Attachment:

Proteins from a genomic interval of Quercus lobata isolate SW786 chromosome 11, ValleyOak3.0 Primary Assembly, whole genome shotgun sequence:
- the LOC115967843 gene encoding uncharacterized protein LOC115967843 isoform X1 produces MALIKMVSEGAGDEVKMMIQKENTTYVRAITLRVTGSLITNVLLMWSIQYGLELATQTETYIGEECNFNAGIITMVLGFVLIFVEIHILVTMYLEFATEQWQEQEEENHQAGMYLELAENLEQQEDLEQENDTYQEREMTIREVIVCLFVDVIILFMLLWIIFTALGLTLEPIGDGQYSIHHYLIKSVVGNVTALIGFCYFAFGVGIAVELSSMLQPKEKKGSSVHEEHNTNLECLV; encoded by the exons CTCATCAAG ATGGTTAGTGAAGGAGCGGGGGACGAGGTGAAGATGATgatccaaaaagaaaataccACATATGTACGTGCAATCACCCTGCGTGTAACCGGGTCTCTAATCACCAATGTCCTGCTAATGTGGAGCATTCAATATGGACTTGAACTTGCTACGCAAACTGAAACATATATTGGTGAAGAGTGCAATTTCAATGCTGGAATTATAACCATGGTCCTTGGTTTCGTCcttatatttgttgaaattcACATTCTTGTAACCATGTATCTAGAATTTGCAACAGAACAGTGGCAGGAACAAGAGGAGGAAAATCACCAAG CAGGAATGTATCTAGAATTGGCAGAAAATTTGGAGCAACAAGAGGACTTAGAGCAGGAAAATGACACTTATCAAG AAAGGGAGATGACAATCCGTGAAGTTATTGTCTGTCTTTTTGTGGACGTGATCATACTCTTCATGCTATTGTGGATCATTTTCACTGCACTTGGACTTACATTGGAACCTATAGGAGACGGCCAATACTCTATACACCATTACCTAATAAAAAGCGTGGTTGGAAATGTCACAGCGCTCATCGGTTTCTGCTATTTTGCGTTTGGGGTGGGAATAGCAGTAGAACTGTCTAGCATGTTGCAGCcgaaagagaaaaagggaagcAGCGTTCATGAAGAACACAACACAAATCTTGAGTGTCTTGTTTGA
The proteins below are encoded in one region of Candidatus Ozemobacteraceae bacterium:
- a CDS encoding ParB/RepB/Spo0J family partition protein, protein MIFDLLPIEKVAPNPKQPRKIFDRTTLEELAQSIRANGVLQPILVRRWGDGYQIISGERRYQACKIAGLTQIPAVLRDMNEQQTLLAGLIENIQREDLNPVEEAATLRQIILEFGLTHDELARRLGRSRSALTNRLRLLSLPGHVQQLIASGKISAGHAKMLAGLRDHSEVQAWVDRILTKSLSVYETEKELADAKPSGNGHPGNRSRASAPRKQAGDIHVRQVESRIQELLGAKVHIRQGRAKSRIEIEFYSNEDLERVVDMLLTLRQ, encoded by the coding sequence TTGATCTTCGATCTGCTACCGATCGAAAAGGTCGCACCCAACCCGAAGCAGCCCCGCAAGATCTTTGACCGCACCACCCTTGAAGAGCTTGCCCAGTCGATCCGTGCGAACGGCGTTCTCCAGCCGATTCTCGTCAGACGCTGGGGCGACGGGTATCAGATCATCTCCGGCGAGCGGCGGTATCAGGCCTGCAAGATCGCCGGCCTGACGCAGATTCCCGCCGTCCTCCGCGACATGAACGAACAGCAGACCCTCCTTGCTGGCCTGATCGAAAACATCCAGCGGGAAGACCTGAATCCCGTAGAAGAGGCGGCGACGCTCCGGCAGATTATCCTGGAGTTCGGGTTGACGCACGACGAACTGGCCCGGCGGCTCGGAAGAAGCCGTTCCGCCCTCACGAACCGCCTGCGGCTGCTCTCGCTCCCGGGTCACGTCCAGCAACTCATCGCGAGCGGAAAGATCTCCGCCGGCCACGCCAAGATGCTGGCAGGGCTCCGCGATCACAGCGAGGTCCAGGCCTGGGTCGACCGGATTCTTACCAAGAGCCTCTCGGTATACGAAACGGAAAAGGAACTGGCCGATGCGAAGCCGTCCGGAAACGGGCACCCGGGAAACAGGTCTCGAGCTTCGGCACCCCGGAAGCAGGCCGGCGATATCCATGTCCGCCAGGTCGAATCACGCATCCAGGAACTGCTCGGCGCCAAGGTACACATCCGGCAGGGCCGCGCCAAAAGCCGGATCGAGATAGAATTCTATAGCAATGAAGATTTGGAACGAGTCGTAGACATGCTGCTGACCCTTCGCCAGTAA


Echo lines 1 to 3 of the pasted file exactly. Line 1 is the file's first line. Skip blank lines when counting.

Proteins from a genomic interval of Quercus lobata isolate SW786 chromosome 11, ValleyOak3.0 Primary Assembly, whole genome shotgun sequence:
- the LOC115967843 gene encoding uncharacterized protein LOC115967843 isoform X1 produces MALIKMVSEGAGDEVKMMIQKENTTYVRAITLRVTGSLITNVLLMWSIQYGLELATQTETYIGEECNFNAGIITMVLGFVLIFVEIHILVTMYLEFATEQWQEQEEENHQAGMYLELAENLEQQEDLEQENDTYQEREMTIREVIVCLFVDVIILFMLLWIIFTALGLTLEPIGDGQYSIHHYLIKSVVGNVTALIGFCYFAFGVGIAVELSSMLQPKEKKGSSVHEEHNTNLECLV; encoded by the exons CTCATCAAG ATGGTTAGTGAAGGAGCGGGGGACGAGGTGAAGATGATgatccaaaaagaaaataccACATATGTACGTGCAATCACCCTGCGTGTAACCGGGTCTCTAATCACCAATGTCCTGCTAATGTGGAGCATTCAATATGGACTTGAACTTGCTACGCAAACTGAAACATATATTGGTGAAGAGTGCAATTTCAATGCTGGAATTATAACCATGGTCCTTGGTTTCGTCcttatatttgttgaaattcACATTCTTGTAACCATGTATCTAGAATTTGCAACAGAACAGTGGCAGGAACAAGAGGAGGAAAATCACCAAG CAGGAATGTATCTAGAATTGGCAGAAAATTTGGAGCAACAAGAGGACTTAGAGCAGGAAAATGACACTTATCAAG AAAGGGAGATGACAATCCGTGAAGTTATTGTCTGTCTTTTTGTGGACGTGATCATACTCTTCATGCTATTGTGGATCATTTTCACTGCACTTGGACTTACATTGGAACCTATAGGAGACGGCCAATACTCTATACACCATTACCTAATAAAAAGCGTGGTTGGAAATGTCACAGCGCTCATCGGTTTCTGCTATTTTGCGTTTGGGGTGGGAATAGCAGTAGAACTGTCTAGCATGTTGCAGCcgaaagagaaaaagggaagcAGCGTTCATGAAGAACACAACACAAATCTTGAGTGTCTTGTTTGA
The proteins below are encoded in one region of Candidatus Ozemobacteraceae bacterium: